This week, AJ had a bunch of teeth taken out, because she (like Allergy Boy and Yours Truly) has massive overcrowding, and there’s even one tooth going north, making her worry she might look a bit Edward-Cullen-on-a-dark-night.
As a result of that, I had to do a spot of ‘displacement‘. Displacement is a term Charlie Gilkey, of Productive Flourishing, uses to describe tasks that get bumped down the queue to be replaced with other, more pressing tasks. Like taking care of a bruised teenager.
One of the tasks I displaced this and last week was polishing a final draft of my literary fiction manuscript to send to the gals at Triskele Books, because I’m hoping to be able to publish with them in November. It’s an exciting prospect for me, since this book has been floating around my desktop and archive for nearly 10 years now, and it was just earlier this year that I decided to finally publish.
As I was trying not to feel shitty that I couldn’t write because I was running to the shops for pain killers and mashing vegetables and making soup and so-on, I decided to go with the cooking process—slow as it may be—and occasionally listen to some podcasts.
One was a discussion between Joanna Penn and Steven Pressfield. It was a great discussion, ranging from religion and the political climate in Israel to creativity and professionalism as a writer. The latter point was interesting for me in my current situation. Steven’s view is that the difference between amateur and pro writers is that a pro will just keep writing every day, regardless of the set-backs and daily obstacles.
Now I’ve been around and around with this argument in my head before, and one of the things I keep coming back to is that dichotomy between ‘life’ and ‘writing’. How much life and how much writing?
For me, it varies from project to project, from life cycle to life cycle. There are times when my kids need me on board and there are times when I need to steam-roll my way to the finish line on my writing projects, regardless of how many disgusting dinners I don’t have time to make, and complaining family members I don’t have time to listen to. There are times when I work deeply and regularly on a project, and there are times when I need to do something completely different.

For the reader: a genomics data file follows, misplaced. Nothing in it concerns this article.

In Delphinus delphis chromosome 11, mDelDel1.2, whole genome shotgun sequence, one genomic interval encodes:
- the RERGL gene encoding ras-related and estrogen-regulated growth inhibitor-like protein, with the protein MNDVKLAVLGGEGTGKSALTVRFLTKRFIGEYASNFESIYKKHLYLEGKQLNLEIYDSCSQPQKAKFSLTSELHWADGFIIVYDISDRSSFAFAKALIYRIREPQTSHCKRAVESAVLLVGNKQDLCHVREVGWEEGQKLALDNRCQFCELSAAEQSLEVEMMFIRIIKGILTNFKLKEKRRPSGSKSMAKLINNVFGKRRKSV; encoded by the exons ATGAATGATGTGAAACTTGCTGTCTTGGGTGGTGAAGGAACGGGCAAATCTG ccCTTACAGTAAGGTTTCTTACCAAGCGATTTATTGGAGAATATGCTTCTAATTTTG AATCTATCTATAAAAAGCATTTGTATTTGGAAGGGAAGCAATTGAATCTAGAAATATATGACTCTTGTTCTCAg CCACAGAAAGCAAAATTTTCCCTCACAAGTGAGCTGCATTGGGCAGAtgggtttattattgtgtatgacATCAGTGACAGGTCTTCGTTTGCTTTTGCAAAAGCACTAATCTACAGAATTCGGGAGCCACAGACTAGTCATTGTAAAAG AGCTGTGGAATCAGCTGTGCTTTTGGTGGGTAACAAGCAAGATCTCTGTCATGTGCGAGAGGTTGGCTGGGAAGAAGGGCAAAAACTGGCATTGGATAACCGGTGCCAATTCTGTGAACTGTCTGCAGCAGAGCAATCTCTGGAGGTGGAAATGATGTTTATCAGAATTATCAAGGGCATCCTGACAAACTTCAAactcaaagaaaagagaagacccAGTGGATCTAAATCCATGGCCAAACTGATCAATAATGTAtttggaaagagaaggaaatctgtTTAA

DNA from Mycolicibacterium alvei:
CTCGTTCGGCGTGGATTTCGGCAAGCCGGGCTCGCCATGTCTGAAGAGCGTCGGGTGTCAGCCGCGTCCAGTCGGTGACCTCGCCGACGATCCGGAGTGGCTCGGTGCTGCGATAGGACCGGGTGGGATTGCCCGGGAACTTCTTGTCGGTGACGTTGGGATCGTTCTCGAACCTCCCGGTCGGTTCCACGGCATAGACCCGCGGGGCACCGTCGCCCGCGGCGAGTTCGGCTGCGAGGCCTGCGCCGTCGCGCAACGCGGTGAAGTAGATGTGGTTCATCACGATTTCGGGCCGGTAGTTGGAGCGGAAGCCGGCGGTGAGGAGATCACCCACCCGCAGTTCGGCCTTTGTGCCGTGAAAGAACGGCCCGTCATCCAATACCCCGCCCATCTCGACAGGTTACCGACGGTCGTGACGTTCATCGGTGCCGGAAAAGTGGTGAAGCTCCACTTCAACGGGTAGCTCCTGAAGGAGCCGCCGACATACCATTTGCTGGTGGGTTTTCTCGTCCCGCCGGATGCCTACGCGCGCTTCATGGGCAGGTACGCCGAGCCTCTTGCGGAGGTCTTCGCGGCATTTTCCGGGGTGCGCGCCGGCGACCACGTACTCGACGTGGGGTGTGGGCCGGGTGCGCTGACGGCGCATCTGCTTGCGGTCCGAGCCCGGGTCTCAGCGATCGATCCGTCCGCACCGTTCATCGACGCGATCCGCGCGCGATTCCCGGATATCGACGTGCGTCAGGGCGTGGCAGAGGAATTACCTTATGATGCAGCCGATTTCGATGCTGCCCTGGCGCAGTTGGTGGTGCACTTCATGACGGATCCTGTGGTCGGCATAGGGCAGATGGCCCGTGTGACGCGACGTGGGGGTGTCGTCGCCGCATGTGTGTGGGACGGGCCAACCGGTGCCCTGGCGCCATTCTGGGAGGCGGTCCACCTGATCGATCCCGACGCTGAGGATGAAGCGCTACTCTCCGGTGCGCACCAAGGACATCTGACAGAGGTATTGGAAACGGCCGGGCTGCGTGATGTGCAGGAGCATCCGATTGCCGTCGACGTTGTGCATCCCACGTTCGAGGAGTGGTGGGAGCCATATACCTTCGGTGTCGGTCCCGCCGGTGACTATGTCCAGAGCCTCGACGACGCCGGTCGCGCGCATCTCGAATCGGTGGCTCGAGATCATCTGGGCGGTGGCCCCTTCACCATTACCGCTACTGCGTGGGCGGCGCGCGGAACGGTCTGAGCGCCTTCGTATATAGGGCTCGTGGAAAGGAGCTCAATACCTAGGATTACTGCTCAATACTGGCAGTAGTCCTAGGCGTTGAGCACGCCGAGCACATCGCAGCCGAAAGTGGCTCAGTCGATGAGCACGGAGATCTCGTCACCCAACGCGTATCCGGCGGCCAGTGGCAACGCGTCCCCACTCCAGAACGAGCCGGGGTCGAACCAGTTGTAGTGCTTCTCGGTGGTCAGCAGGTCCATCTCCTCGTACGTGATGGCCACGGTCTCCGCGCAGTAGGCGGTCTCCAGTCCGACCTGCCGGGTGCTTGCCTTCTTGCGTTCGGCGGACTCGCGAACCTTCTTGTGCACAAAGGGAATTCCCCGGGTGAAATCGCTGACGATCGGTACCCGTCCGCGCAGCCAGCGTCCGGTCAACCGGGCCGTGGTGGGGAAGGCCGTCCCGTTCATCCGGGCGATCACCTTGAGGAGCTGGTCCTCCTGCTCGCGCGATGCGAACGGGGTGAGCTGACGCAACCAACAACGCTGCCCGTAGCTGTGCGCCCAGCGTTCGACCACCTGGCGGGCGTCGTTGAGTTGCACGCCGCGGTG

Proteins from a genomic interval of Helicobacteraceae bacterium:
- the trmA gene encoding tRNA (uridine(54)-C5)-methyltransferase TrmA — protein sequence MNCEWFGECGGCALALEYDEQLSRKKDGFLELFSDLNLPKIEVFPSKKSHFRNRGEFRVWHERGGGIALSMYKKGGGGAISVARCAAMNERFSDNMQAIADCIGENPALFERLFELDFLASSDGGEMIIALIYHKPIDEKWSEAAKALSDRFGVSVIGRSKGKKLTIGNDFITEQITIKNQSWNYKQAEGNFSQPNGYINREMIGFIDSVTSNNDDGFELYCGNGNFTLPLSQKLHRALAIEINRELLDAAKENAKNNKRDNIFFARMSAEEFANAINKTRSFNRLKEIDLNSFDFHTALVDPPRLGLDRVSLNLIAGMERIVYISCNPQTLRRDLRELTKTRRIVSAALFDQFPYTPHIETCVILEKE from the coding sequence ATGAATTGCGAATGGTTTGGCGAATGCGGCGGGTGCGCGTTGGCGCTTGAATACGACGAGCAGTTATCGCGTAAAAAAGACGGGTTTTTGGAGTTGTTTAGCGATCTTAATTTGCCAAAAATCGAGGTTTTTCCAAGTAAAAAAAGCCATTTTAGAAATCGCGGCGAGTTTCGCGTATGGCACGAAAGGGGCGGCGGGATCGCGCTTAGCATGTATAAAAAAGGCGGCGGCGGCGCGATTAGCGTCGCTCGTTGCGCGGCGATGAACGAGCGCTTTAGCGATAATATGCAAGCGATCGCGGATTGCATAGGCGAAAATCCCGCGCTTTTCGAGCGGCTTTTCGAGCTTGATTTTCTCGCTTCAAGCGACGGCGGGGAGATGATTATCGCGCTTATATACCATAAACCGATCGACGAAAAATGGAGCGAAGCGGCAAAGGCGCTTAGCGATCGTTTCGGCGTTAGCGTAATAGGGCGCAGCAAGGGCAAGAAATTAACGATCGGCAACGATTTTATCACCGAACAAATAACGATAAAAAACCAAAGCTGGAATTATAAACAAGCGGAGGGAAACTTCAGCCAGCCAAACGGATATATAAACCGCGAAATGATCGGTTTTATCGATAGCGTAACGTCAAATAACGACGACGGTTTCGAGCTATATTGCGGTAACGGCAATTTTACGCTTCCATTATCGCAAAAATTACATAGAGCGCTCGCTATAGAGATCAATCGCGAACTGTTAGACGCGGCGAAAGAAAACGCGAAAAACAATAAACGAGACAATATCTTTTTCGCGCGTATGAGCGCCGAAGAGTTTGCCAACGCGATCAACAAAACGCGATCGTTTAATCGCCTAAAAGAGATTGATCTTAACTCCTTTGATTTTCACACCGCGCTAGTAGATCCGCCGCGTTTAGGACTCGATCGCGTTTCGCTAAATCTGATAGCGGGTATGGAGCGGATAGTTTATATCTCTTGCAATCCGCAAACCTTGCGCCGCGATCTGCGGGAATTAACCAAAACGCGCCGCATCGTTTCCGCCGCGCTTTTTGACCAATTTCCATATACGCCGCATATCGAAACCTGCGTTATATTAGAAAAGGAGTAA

Some people call these oscillation phases being open and closed, or learning and assimilating. Folks who believe in numerology, chakras, Waldorf, Traditional Chinese Medicine talk about 7 year phases in life. Austin Kleon, in his book ‘Show Your Work’, talks about designers and thinkers taking sabbaticals or ‘time off’.
I’ve been writing fiction for 2o years, and I know from experience that sometimes it takes a stupidly long time to write a piece of fiction, short or long.
Because sometimes our ideas need time to percolate.
Just as ‘slow food’ is a ‘thing’, so is ‘slow writing’.
Because I’ve been working on a work of lit fic for some time now, I’ve thought about what some of the elements of a work of literary fiction could include. Here’s what I came up with:
- to be in dialogue with works that have come before;
- to challenge the form; and
- perhaps (as Steve Almond has said) a moral element—a social responsibility, to challenge and provoke a conscience in societies and cultures.
I say all this to remind myself that it’s okay to be a slow writer, of course, but also to remind my fellow writers to live life to the fullest. To taste the slow-cooked soup, so you don’t burn out, but rather keep the embers aglow.